In the 1880s, John J. Loud, an attorney, inventor, and leather tanner, created the ballpoint pen to use on his handiwork. Loud’s design was meant to create a writing utensil that would work on a variety of different surfaces. His invention wrote on leather products, but the tip was too rough to write on paper. Loud’s design resolved his original dilemma, but it was not widely successful because it did not appeal to a large customer base.

Bic pens are the most popular brand of ballpoint pen. Image courtesy of Carlos Delgado; CC-BY-SA

In 1938, László Bíró, a Hungarian newspaper editor frustrated with the shortcomings of fountain pens, created a ballpoint pen similar to John Loud’s invention. He initially experimented by filling his fountain pen with fast-drying ink used to print newspapers, but the ink was too thick to pass through the nib. Bíró worked with his brother György to create a design that used a rolling metal ball to transfer ink from a cartridge to paper.

The Bíró brothers patented their new ballpoint pen in 1938, but they moved to Argentina in 1943 to escape the Nazis. British World War II pilots discovered that the ballpoint pen wrote better than fountain pens when they were flying, so the Bíró brothers negotiated with the Royal Air Force to produce the ballpoint pen for their pilots.

Bíró’s ballpoint pen became hugely successful for its use in everyday writing. Marcel Bich, a French manufacturer who was born in Italy, bought the patent from the Bíró brothers in 1945, making the ballpoint pen the main product of his newly established company Bic. The company is still in business today as the most recognizable manufacturer of ballpoint pens. 

After the end of World War II, Bic and other companies made the ballpoint pen commercially available through mass production. Today, ballpoint pens are ubiquitous and available everywhere. Ballpoints are used starting in grade school all the way through a professional career. They are convenient writing utensils for use on-the-go, and they are easier and less expensive to replace than fountain pens. You can purchase an entire pack of disposable ballpoint pens in almost any store for only a few dollars.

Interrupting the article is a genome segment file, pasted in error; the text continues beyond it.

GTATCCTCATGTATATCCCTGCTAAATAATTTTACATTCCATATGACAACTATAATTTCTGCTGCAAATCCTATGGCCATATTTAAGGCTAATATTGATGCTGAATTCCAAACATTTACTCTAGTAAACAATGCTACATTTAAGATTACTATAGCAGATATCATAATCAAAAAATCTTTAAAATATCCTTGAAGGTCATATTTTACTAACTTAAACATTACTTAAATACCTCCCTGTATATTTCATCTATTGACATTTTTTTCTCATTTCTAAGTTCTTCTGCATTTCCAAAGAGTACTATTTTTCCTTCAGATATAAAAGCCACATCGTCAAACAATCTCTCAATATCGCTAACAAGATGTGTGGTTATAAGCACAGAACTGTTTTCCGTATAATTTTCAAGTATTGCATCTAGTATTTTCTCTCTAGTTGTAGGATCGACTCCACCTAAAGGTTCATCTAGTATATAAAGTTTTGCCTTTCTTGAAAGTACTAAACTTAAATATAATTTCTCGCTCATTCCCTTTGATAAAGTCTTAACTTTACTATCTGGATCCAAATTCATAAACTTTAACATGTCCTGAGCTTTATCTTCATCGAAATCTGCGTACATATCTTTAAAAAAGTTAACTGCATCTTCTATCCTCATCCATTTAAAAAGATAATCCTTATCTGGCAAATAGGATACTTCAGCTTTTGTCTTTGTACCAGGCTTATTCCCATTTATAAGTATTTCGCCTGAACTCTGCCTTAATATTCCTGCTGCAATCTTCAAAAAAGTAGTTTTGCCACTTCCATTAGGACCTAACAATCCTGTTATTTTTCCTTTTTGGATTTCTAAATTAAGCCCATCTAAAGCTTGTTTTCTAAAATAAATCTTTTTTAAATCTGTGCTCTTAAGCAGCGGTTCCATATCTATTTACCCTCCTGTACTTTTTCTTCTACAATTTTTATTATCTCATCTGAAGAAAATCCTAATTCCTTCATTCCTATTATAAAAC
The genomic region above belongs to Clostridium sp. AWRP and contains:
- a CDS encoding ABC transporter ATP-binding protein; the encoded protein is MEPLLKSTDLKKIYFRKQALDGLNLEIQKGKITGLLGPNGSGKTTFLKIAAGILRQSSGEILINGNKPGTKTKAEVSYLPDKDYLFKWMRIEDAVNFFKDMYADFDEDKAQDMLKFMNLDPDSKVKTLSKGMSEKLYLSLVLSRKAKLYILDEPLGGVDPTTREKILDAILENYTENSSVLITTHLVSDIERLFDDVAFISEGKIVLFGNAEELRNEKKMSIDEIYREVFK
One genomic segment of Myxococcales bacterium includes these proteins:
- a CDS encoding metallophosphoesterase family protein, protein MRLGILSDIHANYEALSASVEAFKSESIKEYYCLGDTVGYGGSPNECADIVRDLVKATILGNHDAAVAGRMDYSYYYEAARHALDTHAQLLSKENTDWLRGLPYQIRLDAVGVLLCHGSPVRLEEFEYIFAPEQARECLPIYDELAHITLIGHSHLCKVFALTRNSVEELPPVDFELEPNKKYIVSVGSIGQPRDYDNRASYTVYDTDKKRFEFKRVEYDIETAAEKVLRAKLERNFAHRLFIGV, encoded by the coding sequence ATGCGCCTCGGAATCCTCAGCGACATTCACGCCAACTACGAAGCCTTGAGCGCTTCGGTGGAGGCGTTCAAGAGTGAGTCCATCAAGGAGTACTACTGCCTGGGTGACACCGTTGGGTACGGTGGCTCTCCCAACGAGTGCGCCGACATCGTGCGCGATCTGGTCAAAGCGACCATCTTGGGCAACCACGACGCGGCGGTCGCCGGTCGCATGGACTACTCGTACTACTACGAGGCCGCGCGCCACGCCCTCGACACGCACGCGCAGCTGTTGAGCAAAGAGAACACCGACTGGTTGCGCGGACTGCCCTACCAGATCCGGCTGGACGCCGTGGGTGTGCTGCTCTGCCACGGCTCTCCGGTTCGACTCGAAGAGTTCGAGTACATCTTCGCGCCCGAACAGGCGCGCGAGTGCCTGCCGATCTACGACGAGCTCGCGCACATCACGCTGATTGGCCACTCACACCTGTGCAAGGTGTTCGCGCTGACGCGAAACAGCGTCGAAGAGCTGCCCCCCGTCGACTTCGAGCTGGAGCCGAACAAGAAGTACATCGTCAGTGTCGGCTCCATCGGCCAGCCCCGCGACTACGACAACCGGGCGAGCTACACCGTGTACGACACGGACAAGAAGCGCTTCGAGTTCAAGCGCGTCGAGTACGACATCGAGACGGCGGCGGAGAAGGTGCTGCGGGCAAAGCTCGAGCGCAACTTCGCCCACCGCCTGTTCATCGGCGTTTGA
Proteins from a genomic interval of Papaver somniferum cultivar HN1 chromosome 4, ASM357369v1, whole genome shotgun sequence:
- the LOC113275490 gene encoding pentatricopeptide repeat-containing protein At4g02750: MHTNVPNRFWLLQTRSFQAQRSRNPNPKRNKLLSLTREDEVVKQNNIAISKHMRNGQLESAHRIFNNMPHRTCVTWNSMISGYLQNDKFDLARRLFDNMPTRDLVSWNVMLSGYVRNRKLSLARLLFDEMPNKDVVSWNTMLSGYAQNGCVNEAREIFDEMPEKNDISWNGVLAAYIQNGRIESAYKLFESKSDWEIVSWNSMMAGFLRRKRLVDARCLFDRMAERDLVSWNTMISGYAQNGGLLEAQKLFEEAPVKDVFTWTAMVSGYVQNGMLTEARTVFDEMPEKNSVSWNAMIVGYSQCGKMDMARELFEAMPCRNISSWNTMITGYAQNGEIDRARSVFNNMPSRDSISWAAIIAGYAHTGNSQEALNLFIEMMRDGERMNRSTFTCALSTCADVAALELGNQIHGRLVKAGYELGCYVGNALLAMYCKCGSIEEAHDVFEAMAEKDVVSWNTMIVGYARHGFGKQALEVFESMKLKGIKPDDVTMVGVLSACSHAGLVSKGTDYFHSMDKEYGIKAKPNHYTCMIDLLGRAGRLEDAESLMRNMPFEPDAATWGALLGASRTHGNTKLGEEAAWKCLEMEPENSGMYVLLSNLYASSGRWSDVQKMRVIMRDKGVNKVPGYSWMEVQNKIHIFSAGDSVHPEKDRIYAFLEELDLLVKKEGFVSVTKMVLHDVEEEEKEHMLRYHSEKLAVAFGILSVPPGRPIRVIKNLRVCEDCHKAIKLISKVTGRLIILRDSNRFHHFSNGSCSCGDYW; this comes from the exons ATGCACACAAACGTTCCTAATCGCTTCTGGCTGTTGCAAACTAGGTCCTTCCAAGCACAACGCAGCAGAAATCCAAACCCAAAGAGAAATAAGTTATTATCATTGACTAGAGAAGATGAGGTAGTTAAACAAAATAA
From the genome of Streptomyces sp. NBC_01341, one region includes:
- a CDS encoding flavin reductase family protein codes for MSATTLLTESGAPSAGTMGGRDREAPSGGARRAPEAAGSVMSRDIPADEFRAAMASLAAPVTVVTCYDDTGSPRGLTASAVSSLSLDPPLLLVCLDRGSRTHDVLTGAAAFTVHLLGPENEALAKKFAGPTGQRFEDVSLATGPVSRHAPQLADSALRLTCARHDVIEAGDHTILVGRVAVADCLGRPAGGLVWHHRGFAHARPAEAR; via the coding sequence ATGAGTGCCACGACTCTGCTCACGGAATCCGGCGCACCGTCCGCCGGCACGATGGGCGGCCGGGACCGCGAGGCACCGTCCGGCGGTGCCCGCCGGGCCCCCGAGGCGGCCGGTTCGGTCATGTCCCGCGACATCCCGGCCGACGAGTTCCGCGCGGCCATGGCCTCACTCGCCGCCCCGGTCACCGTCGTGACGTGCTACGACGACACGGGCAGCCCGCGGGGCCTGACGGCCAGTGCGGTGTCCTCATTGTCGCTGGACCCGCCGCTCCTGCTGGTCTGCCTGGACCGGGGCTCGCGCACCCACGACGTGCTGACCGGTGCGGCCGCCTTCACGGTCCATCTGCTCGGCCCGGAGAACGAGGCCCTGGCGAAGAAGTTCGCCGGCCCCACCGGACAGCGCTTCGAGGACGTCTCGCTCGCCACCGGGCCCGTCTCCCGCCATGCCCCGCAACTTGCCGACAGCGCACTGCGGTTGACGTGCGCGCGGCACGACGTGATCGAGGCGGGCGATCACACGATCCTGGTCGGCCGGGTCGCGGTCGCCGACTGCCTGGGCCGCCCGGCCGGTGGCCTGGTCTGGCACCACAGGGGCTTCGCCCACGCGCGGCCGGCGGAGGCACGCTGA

Parts of a Ballpoint Pen, image courtesy of Pavel Krok

Environmental Impact

A landfill in Dryden, Ontario, Canada. Photographed by Michelle Arseneault

The convenience of the disposable ballpoint pen makes it a valuable tool, but it also has negative effects on the environment. Ballpoint pen manufacturers use two types of plastic: polystyrene and polypropylene. Production of polystyrene creates chlorofluorocarbons, which are noxious gases that contribute to global warming over 1,000 times more than carbon dioxide. 

The EPA estimates that 1.6 billion disposable pens end up in American landfills every year, which is enough pens to wrap around the Earth almost four hundred times. This is not counting the volumes of waste produced in other more populated countries, like China and India. Refilling ballpoint pens is not a commonly known practice, and many consumers discard the whole pen when the ink runs out. Plastic does not naturally degrade for thousands of years, so ballpoint pens create a constant source of non-biodegradable waste.

The metal ball at the tip of ballpoint pens contain copper, and the adverse environmental effects of copper mining are well-known. Copper mining leads to acidic runoff that can contaminate soil and water sources. The ecological hazards of ballpoint pen production have come to the attention of the EPA and several manufacturers, with each taking steps to prevent the waste of disposable ballpoint pens.

​Reduce Ballpoint pen Waste: Donate or Recycle

Recycling companies have also established initiatives to prevent plastics from ending up in landfills. Terracycle, a company based in New Jersey, created a way for homes and businesses to recycle almost every type of waste, including used ballpoint pens, caps, and other plastic writing utensils. The company takes donations and separates them to melt down metals and plastics to create new products.

You can find more information about donating your disposable ballpoint pens here.

Terracycle also has a DIY page with project ideas on how to recycle products that you would throw away, with descriptions on how to make accessories such as jewelry and handbags as well as home and garden décor.

If you are feeling artistically inspired, you can discover ways to “upcycle” your waste into utility and decorative items here.